When that happens, the diode conducts as a relative short in both directions. This doubles the currents going through it, as it now has large currents in both directions. So the diode gets even hotter.

What can happen then is heavily dependent on tiny differences in the setup - a kind of "Butterfly Effect" for thermal disaster. The diode can simply sit there heating, and char a spot on the PCB under it. If the transformer feeding it has enough current capability into a short, it can even burn through the PCB. Mostly the transformers are small and can't quite do this. It can unsolder itself in the second phase of thermal disaster. Or it can burn through the bonding wires or open the wire-to-chip solder connections on the chip itself. In any case, it can burn open.

While the diode is shorted, it has been protecting the circuit from the reverse polarity half-cycles. When it opens, it is no longer part of the circuit and the AC starts killing chips and other polarized things in the rest of the circuit. How far this goes depends on how long they heat. Opamps die pretty quickly. Other things take longer.

I did experiments with out power supplies and diodes, leaving them reverse collected for long periods of time. The diodes only got a bit warm, as the protection clamped the currents to the supply max, the supply shut down and waited to retry. I could never damage a diode with our supplies. I connected diodes to 9Vac 1A wall warts, and the would smoke in minutes.

The real crux of the problem is that the plug on the 9Vac adapters as used by L!&# 6 is a 2.5mm center pin, 5.5mm outer barrel, and this can be forced into most DC 2.1mm/5.5mm sockets. Grab the wrong plug and plug it into your daisy chain, and you start killing pedals.
R.G.

Quick IQ Test: If anyone in a governmental position suspected that YOU had top-secret information on YOUR computer, how many minutes would you remain outside a jail cell?

Fancy Lime

Re: Reverse Polarity Protection 1N5817 or 1N4001
« Reply #34 on: September 16, 2017, 10:44:35 AM »
Hi R.G.

thanks for the detailed explanation. Just to be clear: does that apply to both single diode protection schemes, series and parallel, or just parallel? For the parallel case I see how the scenario you describe would play out. But for series protection there should be no current through the diode during the reverse polarity half-cycle of the AC, correct? And during the forward polarity half-cycle the current is limited by the effective load resistance of the circuit, isn't it?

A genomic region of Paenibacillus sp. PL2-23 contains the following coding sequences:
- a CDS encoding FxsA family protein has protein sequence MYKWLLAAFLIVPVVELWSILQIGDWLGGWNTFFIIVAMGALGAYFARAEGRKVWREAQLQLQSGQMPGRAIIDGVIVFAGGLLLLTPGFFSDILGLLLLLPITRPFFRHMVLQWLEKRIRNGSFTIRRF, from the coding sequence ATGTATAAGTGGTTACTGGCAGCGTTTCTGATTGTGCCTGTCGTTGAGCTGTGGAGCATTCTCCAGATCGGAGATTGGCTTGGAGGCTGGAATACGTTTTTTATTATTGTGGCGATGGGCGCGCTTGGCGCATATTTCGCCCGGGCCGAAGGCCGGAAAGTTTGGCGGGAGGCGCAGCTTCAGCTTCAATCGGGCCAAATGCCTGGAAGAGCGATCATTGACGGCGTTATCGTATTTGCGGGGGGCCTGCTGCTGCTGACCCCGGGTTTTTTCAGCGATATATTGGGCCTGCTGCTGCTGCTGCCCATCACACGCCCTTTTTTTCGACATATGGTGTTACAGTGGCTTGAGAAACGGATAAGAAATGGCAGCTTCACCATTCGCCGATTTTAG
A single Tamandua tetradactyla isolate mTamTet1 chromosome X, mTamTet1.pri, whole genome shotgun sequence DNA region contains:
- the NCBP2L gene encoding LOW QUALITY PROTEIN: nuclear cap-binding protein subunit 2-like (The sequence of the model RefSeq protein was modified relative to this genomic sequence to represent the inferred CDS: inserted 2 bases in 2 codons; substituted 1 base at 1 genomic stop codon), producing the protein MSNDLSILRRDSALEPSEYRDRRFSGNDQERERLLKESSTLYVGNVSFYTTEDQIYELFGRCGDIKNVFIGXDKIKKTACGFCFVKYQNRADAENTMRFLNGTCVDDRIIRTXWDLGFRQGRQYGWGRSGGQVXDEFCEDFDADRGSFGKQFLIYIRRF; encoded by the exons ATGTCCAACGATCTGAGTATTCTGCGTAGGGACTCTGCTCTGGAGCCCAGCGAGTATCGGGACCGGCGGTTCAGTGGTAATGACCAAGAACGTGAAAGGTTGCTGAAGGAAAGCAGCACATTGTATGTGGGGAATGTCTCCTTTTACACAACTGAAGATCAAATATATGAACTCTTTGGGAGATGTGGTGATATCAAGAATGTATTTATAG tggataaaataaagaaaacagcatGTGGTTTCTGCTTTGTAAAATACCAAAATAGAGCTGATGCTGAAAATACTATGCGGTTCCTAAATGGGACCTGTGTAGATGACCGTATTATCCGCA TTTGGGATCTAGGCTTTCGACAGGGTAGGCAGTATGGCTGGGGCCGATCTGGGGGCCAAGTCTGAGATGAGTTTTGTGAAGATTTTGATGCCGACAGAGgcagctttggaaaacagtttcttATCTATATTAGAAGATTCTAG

Thanks,
Andy
Sound is like a complex number. It consists of a real and an imaginary part but that does not mean that the imaginary part does not exist. The unit for measuring the imaginary part is called 'mojo'.

R.G.

Re: Reverse Polarity Protection 1N5817 or 1N4001
« Reply #35 on: September 16, 2017, 01:15:36 PM »
thanks for the detailed explanation. Just to be clear: does that apply to both single diode protection schemes, series and parallel, or just parallel?
Yes, just the reverse-parallel situation. For series diodes, the polarity is always in the correct direction, even though with a 9Vac pedal, the peak voltage is larger than the "9v", about 12.7V nominal.

The only objection to a series diode is the voltage drop. Schottky diodes are good for having a lower voltage drop, but they have a reverse breakover level of as little as 20V. Not a big deal, but still there.

The point of more complicated series protection schemes is that they can give the same series protection without the forward drop. The MOSFET series scheme can be as low a voltage drop as you want to pay for the MOSFET, and the "Cheap But Good" bipolar scheme got down in the tens of millivolts, although it also has its own reverse voltage breakdown issues.

I really liked the idea of an active MOSFET bridge, because polarity is no longer a concern, full stop. All variants just work, given that you can provide too much voltage with an AC power supply fed to it and full wave rectified to the peak of the AC. There are still those issues of millivolts of ground offset, but hey, nothing is perfect.
R.G.

Quick IQ Test: If anyone in a governmental position suspected that YOU had top-secret information on YOUR computer, how many minutes would you remain outside a jail cell?

POTL

Re: Reverse Polarity Protection 1N5817 or 1N4001
« Reply #36 on: September 16, 2017, 01:32:01 PM »
The short answer is:
- series protection use Schottky for lower drop.